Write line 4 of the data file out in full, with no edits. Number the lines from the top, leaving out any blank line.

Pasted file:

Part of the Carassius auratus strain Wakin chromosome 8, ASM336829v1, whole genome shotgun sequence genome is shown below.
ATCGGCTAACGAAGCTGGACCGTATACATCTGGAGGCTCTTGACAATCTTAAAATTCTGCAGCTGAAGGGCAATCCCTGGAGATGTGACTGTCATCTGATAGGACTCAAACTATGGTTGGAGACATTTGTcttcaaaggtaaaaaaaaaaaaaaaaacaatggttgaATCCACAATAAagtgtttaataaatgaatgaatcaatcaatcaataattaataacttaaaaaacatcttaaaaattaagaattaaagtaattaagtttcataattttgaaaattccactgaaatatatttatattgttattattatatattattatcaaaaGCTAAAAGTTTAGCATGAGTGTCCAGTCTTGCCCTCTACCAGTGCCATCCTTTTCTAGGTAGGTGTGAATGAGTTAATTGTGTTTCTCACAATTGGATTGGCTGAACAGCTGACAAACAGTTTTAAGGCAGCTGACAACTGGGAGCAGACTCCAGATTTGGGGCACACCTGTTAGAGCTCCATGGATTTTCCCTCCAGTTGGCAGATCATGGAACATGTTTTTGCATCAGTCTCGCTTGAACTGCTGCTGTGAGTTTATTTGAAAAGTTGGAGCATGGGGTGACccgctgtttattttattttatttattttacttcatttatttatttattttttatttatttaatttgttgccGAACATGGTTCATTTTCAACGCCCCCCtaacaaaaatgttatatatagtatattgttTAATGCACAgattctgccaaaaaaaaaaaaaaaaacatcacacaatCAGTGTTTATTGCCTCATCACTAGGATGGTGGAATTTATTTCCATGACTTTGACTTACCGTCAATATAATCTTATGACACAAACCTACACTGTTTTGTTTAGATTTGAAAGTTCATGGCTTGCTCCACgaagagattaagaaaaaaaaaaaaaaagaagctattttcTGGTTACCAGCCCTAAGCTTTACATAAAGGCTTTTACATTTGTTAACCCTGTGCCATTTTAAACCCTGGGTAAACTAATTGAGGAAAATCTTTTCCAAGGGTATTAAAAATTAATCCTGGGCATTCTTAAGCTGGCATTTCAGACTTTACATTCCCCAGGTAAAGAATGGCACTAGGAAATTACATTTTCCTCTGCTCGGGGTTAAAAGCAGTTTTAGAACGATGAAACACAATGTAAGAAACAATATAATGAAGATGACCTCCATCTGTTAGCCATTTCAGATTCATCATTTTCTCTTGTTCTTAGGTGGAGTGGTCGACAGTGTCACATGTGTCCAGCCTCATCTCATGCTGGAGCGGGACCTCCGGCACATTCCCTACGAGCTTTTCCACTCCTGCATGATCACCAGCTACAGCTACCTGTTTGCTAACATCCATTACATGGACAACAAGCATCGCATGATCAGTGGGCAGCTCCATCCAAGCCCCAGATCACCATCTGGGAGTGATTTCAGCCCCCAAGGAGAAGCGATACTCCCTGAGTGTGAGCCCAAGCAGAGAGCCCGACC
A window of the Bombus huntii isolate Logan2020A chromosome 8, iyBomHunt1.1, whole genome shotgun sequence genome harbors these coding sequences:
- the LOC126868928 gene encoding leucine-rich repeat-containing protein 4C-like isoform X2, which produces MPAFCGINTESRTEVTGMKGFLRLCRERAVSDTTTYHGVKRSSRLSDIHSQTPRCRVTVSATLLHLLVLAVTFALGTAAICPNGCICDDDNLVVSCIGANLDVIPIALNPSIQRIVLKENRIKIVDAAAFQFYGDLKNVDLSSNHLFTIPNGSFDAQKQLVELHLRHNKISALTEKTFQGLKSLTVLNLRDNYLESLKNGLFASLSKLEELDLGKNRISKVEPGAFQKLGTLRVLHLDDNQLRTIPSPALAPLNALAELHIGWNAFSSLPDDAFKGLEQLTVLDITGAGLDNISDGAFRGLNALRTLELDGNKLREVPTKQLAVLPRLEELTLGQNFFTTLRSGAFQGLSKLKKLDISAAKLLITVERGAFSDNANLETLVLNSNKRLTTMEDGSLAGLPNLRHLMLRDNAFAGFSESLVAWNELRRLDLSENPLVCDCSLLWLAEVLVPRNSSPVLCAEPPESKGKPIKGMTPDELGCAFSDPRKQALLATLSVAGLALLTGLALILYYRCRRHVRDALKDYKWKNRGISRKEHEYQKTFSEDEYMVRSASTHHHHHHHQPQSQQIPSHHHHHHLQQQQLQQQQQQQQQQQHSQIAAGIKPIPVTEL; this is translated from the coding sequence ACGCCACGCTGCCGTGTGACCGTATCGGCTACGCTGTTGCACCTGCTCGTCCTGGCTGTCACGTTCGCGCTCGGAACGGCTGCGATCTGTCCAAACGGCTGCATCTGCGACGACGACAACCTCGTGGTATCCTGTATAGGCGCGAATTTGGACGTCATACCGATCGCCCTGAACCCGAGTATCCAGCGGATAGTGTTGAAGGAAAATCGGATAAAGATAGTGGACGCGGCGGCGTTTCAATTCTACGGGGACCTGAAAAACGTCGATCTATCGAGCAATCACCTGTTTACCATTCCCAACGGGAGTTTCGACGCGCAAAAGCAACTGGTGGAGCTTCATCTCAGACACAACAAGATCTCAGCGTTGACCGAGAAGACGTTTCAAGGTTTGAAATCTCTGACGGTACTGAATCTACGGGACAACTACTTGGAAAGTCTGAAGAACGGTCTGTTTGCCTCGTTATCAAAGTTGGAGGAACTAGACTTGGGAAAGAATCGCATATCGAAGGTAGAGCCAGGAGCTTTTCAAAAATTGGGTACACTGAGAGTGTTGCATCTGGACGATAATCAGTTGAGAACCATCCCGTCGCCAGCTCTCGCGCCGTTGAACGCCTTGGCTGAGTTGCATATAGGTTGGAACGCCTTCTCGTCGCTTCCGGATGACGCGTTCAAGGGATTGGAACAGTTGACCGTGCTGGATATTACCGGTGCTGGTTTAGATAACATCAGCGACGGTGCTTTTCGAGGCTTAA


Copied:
- the LOC126868928 gene encoding leucine-rich repeat-containing protein 4C-like isoform X2, which produces MPAFCGINTESRTEVTGMKGFLRLCRERAVSDTTTYHGVKRSSRLSDIHSQTPRCRVTVSATLLHLLVLAVTFALGTAAICPNGCICDDDNLVVSCIGANLDVIPIALNPSIQRIVLKENRIKIVDAAAFQFYGDLKNVDLSSNHLFTIPNGSFDAQKQLVELHLRHNKISALTEKTFQGLKSLTVLNLRDNYLESLKNGLFASLSKLEELDLGKNRISKVEPGAFQKLGTLRVLHLDDNQLRTIPSPALAPLNALAELHIGWNAFSSLPDDAFKGLEQLTVLDITGAGLDNISDGAFRGLNALRTLELDGNKLREVPTKQLAVLPRLEELTLGQNFFTTLRSGAFQGLSKLKKLDISAAKLLITVERGAFSDNANLETLVLNSNKRLTTMEDGSLAGLPNLRHLMLRDNAFAGFSESLVAWNELRRLDLSENPLVCDCSLLWLAEVLVPRNSSPVLCAEPPESKGKPIKGMTPDELGCAFSDPRKQALLATLSVAGLALLTGLALILYYRCRRHVRDALKDYKWKNRGISRKEHEYQKTFSEDEYMVRSASTHHHHHHHQPQSQQIPSHHHHHHLQQQQLQQQQQQQQQQQHSQIAAGIKPIPVTEL; this is translated from the coding sequence ACGCCACGCTGCCGTGTGACCGTATCGGCTACGCTGTTGCACCTGCTCGTCCTGGCTGTCACGTTCGCGCTCGGAACGGCTGCGATCTGTCCAAACGGCTGCATCTGCGACGACGACAACCTCGTGGTATCCTGTATAGGCGCGAATTTGGACGTCATACCGATCGCCCTGAACCCGAGTATCCAGCGGATAGTGTTGAAGGAAAATCGGATAAAGATAGTGGACGCGGCGGCGTTTCAATTCTACGGGGACCTGAAAAACGTCGATCTATCGAGCAATCACCTGTTTACCATTCCCAACGGGAGTTTCGACGCGCAAAAGCAACTGGTGGAGCTTCATCTCAGACACAACAAGATCTCAGCGTTGACCGAGAAGACGTTTCAAGGTTTGAAATCTCTGACGGTACTGAATCTACGGGACAACTACTTGGAAAGTCTGAAGAACGGTCTGTTTGCCTCGTTATCAAAGTTGGAGGAACTAGACTTGGGAAAGAATCGCATATCGAAGGTAGAGCCAGGAGCTTTTCAAAAATTGGGTACACTGAGAGTGTTGCATCTGGACGATAATCAGTTGAGAACCATCCCGTCGCCAGCTCTCGCGCCGTTGAACGCCTTGGCTGAGTTGCATATAGGTTGGAACGCCTTCTCGTCGCTTCCGGATGACGCGTTCAAGGGATTGGAACAGTTGACCGTGCTGGATATTACCGGTGCTGGTTTAGATAACATCAGCGACGGTGCTTTTCGAGGCTTAA